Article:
Monday, June 18, 2007

Gender equality and Islam in Turkey

Here is an interesting issue that highlights the complexity of the Islam-secularism opposition: women.
It is also one of the "hot"issues concerning human rights in the EU accession dossiers. Turkey is considered not to be advanced enough in the field. It is not wrong, actually. But the situation, as usual, is more complex than that.

The occasion to speak of this issue has been given to me by a Turkish Daily Times article, Gender equality given carrot and stick in ESI report, where we can read:

The European Stability Initiative (ESI), the Berlin-based think tank, launched a report on gender equality in Turkey last week. The report titled “Sex and power in Turkey” claims that gender equality in Turkey is largely a popular myth, which lays down the fact that legislation was reformed only recently to grant equal status to women.

The report distinguishes two periods in the history of the Turkish Republic when major improvements were made to the status of women: the reforms of Atatürk in 1920s and the period since 2001.


What strikes me in the second chapter is the last part: one of the two periods in the whole history of the Turkish Republic when women saw major improvements starts in 2001. Which, as you know, is the period when the Akp, the "Islamist" party, went to power.

Please don't get me wrong. I know I may look like a fan of Akp. I'm not. I mean, I'm fully aware of their many faults - not only in the last weeks - and I know they are far from being the solution to Turkey's problems. But I must recognise Turkey has made lots of improvements under their rule.

Now that I have made this point clear, let me go back to the subject of this post. A couple of years ago, in Istanbul, I met the leader of a feminist organization. One of the things she said that struck me most was: "There are two kinds of discriminated women in Turkey: those who don't want to wear the headscarf, and are forced to; and those who want to wear the headscarf, and are forced not to".

Of course, one could think that a headscarf is just a piece of tissue and that women have far worse problems to think of. But don't forget that Atatürk, just to abolish the fez, didn't hesitate to kill the men who wore it. For women who wear the headscarf, this may mean not having access to university. Or renouncing a political career. Is this fair?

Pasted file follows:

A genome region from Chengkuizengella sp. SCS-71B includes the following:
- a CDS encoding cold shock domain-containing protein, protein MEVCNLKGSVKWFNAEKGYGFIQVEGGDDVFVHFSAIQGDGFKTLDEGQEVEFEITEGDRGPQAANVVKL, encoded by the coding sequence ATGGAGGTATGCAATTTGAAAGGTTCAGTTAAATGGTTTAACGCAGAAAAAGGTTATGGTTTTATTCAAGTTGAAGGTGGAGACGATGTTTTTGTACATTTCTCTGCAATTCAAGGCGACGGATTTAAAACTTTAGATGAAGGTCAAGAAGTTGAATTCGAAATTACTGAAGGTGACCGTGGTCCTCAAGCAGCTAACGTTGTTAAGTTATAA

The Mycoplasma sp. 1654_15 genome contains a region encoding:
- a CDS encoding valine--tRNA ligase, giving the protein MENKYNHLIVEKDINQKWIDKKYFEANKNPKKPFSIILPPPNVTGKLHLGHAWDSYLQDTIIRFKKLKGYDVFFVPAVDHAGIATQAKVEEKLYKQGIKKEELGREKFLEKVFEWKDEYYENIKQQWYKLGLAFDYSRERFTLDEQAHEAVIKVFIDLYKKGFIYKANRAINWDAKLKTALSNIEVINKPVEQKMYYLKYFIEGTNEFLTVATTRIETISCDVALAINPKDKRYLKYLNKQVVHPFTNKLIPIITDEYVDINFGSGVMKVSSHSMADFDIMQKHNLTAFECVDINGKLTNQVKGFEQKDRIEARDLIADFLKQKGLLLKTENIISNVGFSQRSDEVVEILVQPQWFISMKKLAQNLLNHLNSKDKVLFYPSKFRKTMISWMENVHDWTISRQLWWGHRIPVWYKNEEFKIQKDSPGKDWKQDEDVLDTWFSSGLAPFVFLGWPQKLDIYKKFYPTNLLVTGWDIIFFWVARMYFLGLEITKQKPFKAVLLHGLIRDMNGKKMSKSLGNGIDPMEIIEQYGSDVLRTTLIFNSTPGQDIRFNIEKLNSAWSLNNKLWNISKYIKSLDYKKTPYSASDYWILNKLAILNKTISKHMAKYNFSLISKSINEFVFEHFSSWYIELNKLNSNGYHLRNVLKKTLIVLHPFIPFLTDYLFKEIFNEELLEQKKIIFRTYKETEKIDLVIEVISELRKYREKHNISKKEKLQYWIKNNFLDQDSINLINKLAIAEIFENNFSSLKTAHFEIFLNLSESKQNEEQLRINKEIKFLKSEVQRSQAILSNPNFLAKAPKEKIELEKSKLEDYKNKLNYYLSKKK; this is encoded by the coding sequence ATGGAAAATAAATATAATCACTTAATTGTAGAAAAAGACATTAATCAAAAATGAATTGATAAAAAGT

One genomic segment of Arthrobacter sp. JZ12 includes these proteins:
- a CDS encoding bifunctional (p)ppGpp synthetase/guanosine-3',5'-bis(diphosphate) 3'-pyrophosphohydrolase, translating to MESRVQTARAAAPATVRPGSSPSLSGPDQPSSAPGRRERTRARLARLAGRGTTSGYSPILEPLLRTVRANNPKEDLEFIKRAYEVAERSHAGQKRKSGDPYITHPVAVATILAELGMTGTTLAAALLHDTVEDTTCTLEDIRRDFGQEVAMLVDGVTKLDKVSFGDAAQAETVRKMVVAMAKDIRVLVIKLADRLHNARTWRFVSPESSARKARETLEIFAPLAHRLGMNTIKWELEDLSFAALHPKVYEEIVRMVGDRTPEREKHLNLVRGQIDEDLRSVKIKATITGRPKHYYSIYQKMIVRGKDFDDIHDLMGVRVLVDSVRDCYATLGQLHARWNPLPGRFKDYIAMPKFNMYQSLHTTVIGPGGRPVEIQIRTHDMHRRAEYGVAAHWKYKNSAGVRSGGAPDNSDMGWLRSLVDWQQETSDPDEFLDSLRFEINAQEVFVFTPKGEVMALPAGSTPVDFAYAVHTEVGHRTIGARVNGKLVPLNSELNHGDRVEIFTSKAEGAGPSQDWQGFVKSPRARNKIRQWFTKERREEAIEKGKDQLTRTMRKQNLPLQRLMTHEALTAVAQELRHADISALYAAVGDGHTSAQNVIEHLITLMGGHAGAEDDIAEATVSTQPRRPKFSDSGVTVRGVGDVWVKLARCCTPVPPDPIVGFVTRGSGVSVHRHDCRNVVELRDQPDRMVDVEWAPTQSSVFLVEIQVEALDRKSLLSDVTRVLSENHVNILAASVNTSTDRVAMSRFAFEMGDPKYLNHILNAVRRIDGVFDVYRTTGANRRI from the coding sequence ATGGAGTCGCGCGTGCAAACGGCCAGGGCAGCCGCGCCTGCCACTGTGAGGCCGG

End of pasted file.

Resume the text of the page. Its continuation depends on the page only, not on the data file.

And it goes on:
Now, I have heard many arguments against the Islamic headscarf in public places. None of them ever convinced me, in Turkey or in France. While I heard women who are against the scarf but, in spite of that, think that the France law against it is one of the most stupid things the French government could have done. One of them is Nobel Prize Shirin Ebadi. I agree one hundred percent with them.

I won't go into details on this specific issue, I only want to point out that the "Islamist" party many are so afraid of is the one that, according to a European think-tank, has made the biggest improvements in the condition of women ever. Or, as the article says,

the reforms of the last two years have been “the most radical changes in the legal status of Turkish women in 80 years.”
I wish one could say the same of Italy!

“For the first time in its history, Turkey has the legal framework of a post-patriarchal society. The period since 2001 is the second period since the 1920s when the state has improved women's rights. Reforms to the Turkish Civil Code have granted women and men equal rights in marriage, divorce and property ownership.”
The credit, of course, does not go entirely to politics.
The report states that the recent reforms have come about in a very different way from those of the 1920s: “as the result of a very effective campaign by a broad-based women's movement, triggering a wide-ranging national debate.”

Knaus says that the changes in the last two years are spectacular and that they are mainly due to the active lobbying of women's organizations.

“What is even more significant is that in the past years, women's organizations have actually been able to affect the political process. The current government has been largely open to be influenced regardless of its conservative voters and agreed to change the penal code. Also, the Turkish media has visibly shaped the debate in recent years,” Knaus explains.
But the part I'm most interested in is the one titled Fears of Shariah not based on reality:
The ESI report also questions the fears of those who accuse the Justice and Development Party (AKP) for trying to introduce Islamic Shariah law in Turkey.

“There are some who fear that Turkey may be turning its back on its secular traditions. Some of the loudest voices come from Kemalist women, who insist that the rise of ‘political Islam' represents an acute threat to the rights and freedoms of Turkish women,” it says.

“There have even been calls for restrictions to Turkish democracy, to protect women's rights. Yet such ‘authoritarian feminism' is out of touch with the reality of contemporary Turkey and the achievements of recent years,” the report says.

Today, in 2007, Germany, the president of the European Union, is ruled by a Christian-Democrat government. Nobody objects to it. Italy was ruled by Christian-Democrat governments for half a century, and nobody ever had anything to object. It is also true that during the CD rule Italy made laws on divorce and abortion, and the church had little or no influence on politics. Today things are different: a law about civil unions (Dico, something similar to the French Pacs, but much less radical) is stuck in parliament because of the catholic lobbies. And it's only the tip of the iceberg. As an Italian, I'm convinced Italy has a bigger problem with secularism than Turkey.

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